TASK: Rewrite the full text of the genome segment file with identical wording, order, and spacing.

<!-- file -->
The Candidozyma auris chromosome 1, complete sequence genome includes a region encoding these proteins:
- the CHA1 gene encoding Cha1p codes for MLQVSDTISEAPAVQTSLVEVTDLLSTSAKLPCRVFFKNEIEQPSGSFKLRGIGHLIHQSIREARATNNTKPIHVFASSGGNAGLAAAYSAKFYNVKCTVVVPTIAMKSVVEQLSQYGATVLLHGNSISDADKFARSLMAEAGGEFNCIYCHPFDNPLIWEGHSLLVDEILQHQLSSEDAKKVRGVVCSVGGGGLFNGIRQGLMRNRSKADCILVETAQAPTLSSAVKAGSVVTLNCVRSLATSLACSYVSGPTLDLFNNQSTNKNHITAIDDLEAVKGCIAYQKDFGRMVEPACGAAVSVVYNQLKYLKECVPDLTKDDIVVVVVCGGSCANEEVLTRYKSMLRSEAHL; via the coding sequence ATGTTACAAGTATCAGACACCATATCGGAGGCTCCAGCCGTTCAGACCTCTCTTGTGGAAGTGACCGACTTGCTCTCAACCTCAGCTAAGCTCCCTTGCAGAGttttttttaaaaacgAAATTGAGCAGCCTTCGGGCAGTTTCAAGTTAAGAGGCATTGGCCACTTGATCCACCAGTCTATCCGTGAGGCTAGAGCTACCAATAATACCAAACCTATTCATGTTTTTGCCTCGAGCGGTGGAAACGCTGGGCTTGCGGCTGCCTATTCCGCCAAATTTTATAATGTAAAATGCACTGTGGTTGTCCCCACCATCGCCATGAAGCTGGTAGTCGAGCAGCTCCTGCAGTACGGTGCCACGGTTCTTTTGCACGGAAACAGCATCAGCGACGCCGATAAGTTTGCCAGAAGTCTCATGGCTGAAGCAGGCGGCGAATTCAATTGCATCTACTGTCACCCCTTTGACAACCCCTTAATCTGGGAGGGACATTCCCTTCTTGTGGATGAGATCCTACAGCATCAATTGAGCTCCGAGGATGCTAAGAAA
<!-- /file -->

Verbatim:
The Candidozyma auris chromosome 1, complete sequence genome includes a region encoding these proteins:
- the CHA1 gene encoding Cha1p codes for MLQVSDTISEAPAVQTSLVEVTDLLSTSAKLPCRVFFKNEIEQPSGSFKLRGIGHLIHQSIREARATNNTKPIHVFASSGGNAGLAAAYSAKFYNVKCTVVVPTIAMKSVVEQLSQYGATVLLHGNSISDADKFARSLMAEAGGEFNCIYCHPFDNPLIWEGHSLLVDEILQHQLSSEDAKKVRGVVCSVGGGGLFNGIRQGLMRNRSKADCILVETAQAPTLSSAVKAGSVVTLNCVRSLATSLACSYVSGPTLDLFNNQSTNKNHITAIDDLEAVKGCIAYQKDFGRMVEPACGAAVSVVYNQLKYLKECVPDLTKDDIVVVVVCGGSCANEEVLTRYKSMLRSEAHL; via the coding sequence ATGTTACAAGTATCAGACACCATATCGGAGGCTCCAGCCGTTCAGACCTCTCTTGTGGAAGTGACCGACTTGCTCTCAACCTCAGCTAAGCTCCCTTGCAGAGttttttttaaaaacgAAATTGAGCAGCCTTCGGGCAGTTTCAAGTTAAGAGGCATTGGCCACTTGATCCACCAGTCTATCCGTGAGGCTAGAGCTACCAATAATACCAAACCTATTCATGTTTTTGCCTCGAGCGGTGGAAACGCTGGGCTTGCGGCTGCCTATTCCGCCAAATTTTATAATGTAAAATGCACTGTGGTTGTCCCCACCATCGCCATGAAGCTGGTAGTCGAGCAGCTCCTGCAGTACGGTGCCACGGTTCTTTTGCACGGAAACAGCATCAGCGACGCCGATAAGTTTGCCAGAAGTCTCATGGCTGAAGCAGGCGGCGAATTCAATTGCATCTACTGTCACCCCTTTGACAACCCCTTAATCTGGGAGGGACATTCCCTTCTTGTGGATGAGATCCTACAGCATCAATTGAGCTCCGAGGATGCTAAGAAA